Sod turns on Deakin's renewable energy microgrid
Deakin University Vice-Chancellor Professor Jane den Hollander AO joined AusNet Services Managing Director Nino Ficca and Mondo Executive General Manager Chad Hymas earlier this week to officially turn the first sod on the $30 million renewable energy microgrid set to power the university’s Waurn Ponds campus.
Deakin is partnering with AusNet Services and Mondo to develop an industrial-scale microgrid energy system to provide an integrated research and education platform, and contribute to the university’s sustainability goals. The project is underpinned by a 14.5 ha solar energy farm with a 1 MW central battery and integrates rooftop solar panels and smaller batteries across the campus.
“This partnership gives Deakin an unparalleled opportunity to help drive the renewable energy revolution by providing unique opportunities for researchers to develop and test solutions at an industrial scale and train the next generation of energy professionals,” Prof den Hollander said.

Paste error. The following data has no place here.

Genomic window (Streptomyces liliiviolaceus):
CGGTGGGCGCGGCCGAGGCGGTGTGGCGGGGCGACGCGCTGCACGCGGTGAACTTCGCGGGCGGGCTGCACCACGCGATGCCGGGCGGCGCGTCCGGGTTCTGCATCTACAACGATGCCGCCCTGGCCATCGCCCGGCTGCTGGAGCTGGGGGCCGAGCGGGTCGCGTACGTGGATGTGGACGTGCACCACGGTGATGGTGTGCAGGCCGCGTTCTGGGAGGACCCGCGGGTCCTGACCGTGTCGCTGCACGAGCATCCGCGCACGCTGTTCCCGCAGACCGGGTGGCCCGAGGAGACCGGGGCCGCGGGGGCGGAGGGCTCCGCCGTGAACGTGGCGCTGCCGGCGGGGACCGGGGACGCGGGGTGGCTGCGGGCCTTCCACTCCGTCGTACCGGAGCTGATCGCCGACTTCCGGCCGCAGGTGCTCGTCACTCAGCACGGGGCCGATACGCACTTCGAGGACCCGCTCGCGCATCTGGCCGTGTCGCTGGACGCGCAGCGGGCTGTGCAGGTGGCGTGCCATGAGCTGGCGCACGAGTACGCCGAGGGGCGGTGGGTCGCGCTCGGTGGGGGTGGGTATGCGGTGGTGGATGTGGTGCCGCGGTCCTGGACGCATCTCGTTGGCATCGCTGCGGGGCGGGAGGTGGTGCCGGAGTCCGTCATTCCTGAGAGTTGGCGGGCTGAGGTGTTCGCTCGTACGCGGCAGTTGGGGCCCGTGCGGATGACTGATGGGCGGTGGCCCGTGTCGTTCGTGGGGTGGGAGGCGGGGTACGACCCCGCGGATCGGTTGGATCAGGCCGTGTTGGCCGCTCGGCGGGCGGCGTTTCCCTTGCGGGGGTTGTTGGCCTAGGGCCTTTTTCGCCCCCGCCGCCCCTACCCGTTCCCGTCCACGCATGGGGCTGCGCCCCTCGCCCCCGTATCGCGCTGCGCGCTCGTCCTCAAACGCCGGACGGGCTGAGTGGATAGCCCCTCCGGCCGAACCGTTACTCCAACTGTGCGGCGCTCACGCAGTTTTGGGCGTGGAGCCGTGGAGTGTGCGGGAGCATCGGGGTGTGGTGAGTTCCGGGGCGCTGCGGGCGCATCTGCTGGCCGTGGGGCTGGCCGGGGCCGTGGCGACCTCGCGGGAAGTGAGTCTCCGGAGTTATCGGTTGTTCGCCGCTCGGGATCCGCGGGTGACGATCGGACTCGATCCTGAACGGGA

“The university will also be able to reduce carbon emissions by an estimated 12,000 tonnes per year and generate half of the Waurn Ponds campus’s energy needs on site, supporting Deakin’s aspiration to be carbon neutral by 2030.
“Deakin is passionate about supporting the communities we serve, working collaboratively with industry and relevant businesses as well as governments to drive forward solutions to the challenges we are all facing, and together with AusNet Services we’re looking forward to welcoming additional partners to increase our reach and impact through this innovative project.”
Ficca added, “The partnership between AusNet Services and Deakin University provides education and career pathways for those seeking to build, run and maintain the energy networks of the future. This microgrid project will not only provide clean, renewable energy but also a world-class learning and education hub.”
Hymas concluded, “Mondo, as AusNet Services’ commercial business, is committed to working with Deakin University and the people and businesses of the broader Geelong community to realise their renewable energy future. This microgrid will serve as a major demonstration of what is possible when ambition, technology and commitment come together to realise a brighter future.”
Construction on the microgrid project is set to begin as soon as possible and is being undertaken by Victorian companies, resulting in local employment that will raise workers’ skill levels in globally relevant jobs. The project is expected to be completed late this year.
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